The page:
Marty Groover: Here’s what I see a lot, and it’s happened in the ‘90s and the early 2000s, everybody went to computer-based training. And the military has some computer-based training, but there’s a lot of on-the-job training. And I think one of my examples in there was we created job qualifications requirements and somebody that was trained to do a job, took another person under their wing, train them, and then watch them do it, and make sure they understood why they were doing it, how to do it, and what system they need to do it with. And I’ll tell you, if you think only computer-based training is what you need to run your business, on-the-job training is so important and having the material there to explain to people what to do with standard worksheets and process maps. It’s amazing what you can do with a process map and standard work where somebody goes, “Oh, here’s my standard work step, here’s my system that I do it in, here’s how I do it. Now I know why I do it, not just do it, but I also can then learn how to train other people because I have the right material.” Instead of the old ‘my little notebook,’ the coconut telegraph, as I call it, of training is not the best way to train.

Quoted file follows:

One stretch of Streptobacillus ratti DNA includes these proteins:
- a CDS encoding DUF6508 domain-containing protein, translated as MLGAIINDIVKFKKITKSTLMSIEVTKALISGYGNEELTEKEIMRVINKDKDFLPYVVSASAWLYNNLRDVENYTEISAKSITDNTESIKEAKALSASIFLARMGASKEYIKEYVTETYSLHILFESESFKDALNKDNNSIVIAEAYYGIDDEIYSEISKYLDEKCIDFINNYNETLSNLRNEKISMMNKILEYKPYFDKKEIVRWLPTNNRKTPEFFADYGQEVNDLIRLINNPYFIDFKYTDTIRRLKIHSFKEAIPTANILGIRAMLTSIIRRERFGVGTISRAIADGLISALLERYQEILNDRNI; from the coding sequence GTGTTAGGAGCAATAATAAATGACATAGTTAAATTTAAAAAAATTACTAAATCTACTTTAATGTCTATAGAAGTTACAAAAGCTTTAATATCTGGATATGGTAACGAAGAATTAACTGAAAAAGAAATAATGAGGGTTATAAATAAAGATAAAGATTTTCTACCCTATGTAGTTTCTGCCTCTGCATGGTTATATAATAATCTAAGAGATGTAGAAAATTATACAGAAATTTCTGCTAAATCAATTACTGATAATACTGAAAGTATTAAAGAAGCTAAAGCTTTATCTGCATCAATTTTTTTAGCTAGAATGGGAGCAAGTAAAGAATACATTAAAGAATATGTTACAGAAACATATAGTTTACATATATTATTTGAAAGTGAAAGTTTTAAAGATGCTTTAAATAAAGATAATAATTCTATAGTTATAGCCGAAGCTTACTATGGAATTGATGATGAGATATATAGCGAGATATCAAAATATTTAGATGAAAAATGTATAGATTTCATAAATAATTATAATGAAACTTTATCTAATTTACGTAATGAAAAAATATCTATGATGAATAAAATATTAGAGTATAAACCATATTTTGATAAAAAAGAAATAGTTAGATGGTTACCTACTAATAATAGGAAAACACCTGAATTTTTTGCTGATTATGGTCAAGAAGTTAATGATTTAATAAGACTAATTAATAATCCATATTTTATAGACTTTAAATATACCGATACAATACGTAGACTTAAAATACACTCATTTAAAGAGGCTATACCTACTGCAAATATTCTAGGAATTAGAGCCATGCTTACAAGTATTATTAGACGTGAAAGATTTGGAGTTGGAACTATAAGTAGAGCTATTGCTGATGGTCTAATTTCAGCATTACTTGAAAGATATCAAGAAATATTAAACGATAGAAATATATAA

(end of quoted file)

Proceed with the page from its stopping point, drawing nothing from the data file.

Steve Shallenberger: Training is a huge deal. How do we transform our organizations to have a learning culture? In other words, it’s ongoing, it’s something we’re always doing. You talked about in the Navy how people are always changing, you have new teams coming in. It is a learning culture, it’s something you’re always doing. How are you able to create that culture within organizations? 

Marty Groover: I think that, one, you are very dedicated to training, you have it on your weekly schedules, you take the time. A lot of people are like, “I don’t have time to do train.” I don’t have time to explain this to people but if you don’t take that time, the time that you do need that person to be able to execute, they’re not going to be prepared for it. So, there are moments all along the day where you can train people. Stop, talk to them, “Hey, do you want to learn something new?” And as leaders, if you set that tone, that you’re going to train people, you’re going to help people learn, it’s just amazing how infectious it is; it will roll down. In my mind, I always want to work myself out of a job, I want people to work two levels up, not two levels down. And when you’re not training people, then your leaders are bogged down working two levels down because they’re solving problems in the weeds and they’re working in the business instead of on the business because you didn’t train them. And that’s the most critical piece when you find gaps, solve those training gaps, and get people back up working another level up instead of two levels down. 

Steve Shallenberger: This training culture is so powerful. Whether it’s a family or a team in school, the military, but definitely in business organizations, it’s a critical factor of success. And the very best organizations, I’ve observed, have a vibrant learning culture.